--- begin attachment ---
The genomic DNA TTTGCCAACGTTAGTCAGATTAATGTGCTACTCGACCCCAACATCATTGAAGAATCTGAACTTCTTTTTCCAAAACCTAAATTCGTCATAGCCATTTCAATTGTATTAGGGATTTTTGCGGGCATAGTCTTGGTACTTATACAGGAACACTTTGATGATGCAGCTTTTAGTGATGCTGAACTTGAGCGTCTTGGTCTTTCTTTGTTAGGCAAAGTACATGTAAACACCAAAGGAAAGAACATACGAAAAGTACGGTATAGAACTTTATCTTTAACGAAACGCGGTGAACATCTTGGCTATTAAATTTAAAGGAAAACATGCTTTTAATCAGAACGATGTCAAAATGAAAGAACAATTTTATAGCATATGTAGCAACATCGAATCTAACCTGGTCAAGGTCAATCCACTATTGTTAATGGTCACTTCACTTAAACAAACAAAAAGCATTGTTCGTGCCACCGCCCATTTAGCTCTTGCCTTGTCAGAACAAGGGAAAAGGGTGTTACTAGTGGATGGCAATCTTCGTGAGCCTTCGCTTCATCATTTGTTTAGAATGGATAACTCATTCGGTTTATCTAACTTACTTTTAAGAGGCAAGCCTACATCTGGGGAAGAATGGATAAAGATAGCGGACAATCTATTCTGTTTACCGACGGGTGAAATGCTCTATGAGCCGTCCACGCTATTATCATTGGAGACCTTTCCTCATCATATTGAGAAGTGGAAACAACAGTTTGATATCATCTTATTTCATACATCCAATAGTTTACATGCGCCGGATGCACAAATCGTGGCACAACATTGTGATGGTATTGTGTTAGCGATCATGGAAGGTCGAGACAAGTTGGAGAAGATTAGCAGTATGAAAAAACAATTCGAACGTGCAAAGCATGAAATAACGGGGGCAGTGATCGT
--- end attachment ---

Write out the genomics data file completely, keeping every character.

The genomic DNA TTTGCCAACGTTAGTCAGATTAATGTGCTACTCGACCCCAACATCATTGAAGAATCTGAACTTCTTTTTCCAAAACCTAAATTCGTCATAGCCATTTCAATTGTATTAGGGATTTTTGCGGGCATAGTCTTGGTACTTATACAGGAACACTTTGATGATGCAGCTTTTAGTGATGCTGAACTTGAGCGTCTTGGTCTTTCTTTGTTAGGCAAAGTACATGTAAACACCAAAGGAAAGAACATACGAAAAGTACGGTATAGAACTTTATCTTTAACGAAACGCGGTGAACATCTTGGCTATTAAATTTAAAGGAAAACATGCTTTTAATCAGAACGATGTCAAAATGAAAGAACAATTTTATAGCATATGTAGCAACATCGAATCTAACCTGGTCAAGGTCAATCCACTATTGTTAATGGTCACTTCACTTAAACAAACAAAAAGCATTGTTCGTGCCACCGCCCATTTAGCTCTTGCCTTGTCAGAACAAGGGAAAAGGGTGTTACTAGTGGATGGCAATCTTCGTGAGCCTTCGCTTCATCATTTGTTTAGAATGGATAACTCATTCGGTTTATCTAACTTACTTTTAAGAGGCAAGCCTACATCTGGGGAAGAATGGATAAAGATAGCGGACAATCTATTCTGTTTACCGACGGGTGAAATGCTCTATGAGCCGTCCACGCTATTATCATTGGAGACCTTTCCTCATCATATTGAGAAGTGGAAACAACAGTTTGATATCATCTTATTTCATACATCCAATAGTTTACATGCGCCGGATGCACAAATCGTGGCACAACATTGTGATGGTATTGTGTTAGCGATCATGGAAGGTCGAGACAAGTTGGAGAAGATTAGCAGTATGAAAAAACAATTCGAACGTGCAAAGCATGAAATAACGGGGGCAGTGATCGT